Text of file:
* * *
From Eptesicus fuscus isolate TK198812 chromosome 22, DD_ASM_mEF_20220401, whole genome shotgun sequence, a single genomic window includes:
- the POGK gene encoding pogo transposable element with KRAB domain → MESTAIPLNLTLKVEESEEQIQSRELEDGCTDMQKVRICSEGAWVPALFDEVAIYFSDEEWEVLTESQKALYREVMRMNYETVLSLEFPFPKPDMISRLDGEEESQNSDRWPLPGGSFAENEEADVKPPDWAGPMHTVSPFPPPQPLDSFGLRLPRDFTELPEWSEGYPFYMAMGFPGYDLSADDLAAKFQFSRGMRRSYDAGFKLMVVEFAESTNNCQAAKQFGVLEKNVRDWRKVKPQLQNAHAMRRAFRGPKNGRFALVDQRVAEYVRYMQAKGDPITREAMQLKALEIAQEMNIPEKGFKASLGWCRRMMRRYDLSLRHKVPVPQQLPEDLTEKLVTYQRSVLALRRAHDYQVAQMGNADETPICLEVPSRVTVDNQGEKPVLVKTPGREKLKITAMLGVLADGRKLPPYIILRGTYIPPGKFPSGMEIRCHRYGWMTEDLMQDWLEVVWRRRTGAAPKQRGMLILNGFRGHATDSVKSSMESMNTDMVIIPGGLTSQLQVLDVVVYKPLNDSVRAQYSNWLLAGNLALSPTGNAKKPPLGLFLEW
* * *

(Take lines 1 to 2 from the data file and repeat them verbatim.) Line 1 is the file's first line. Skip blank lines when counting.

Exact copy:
From Eptesicus fuscus isolate TK198812 chromosome 22, DD_ASM_mEF_20220401, whole genome shotgun sequence, a single genomic window includes:
- the POGK gene encoding pogo transposable element with KRAB domain → MESTAIPLNLTLKVEESEEQIQSRELEDGCTDMQKVRICSEGAWVPALFDEVAIYFSDEEWEVLTESQKALYREVMRMNYETVLSLEFPFPKPDMISRLDGEEESQNSDRWPLPGGSFAENEEADVKPPDWAGPMHTVSPFPPPQPLDSFGLRLPRDFTELPEWSEGYPFYMAMGFPGYDLSADDLAAKFQFSRGMRRSYDAGFKLMVVEFAESTNNCQAAKQFGVLEKNVRDWRKVKPQLQNAHAMRRAFRGPKNGRFALVDQRVAEYVRYMQAKGDPITREAMQLKALEIAQEMNIPEKGFKASLGWCRRMMRRYDLSLRHKVPVPQQLPEDLTEKLVTYQRSVLALRRAHDYQVAQMGNADETPICLEVPSRVTVDNQGEKPVLVKTPGREKLKITAMLGVLADGRKLPPYIILRGTYIPPGKFPSGMEIRCHRYGWMTEDLMQDWLEVVWRRRTGAAPKQRGMLILNGFRGHATDSVKSSMESMNTDMVIIPGGLTSQLQVLDVVVYKPLNDSVRAQYSNWLLAGNLALSPTGNAKKPPLGLFLEW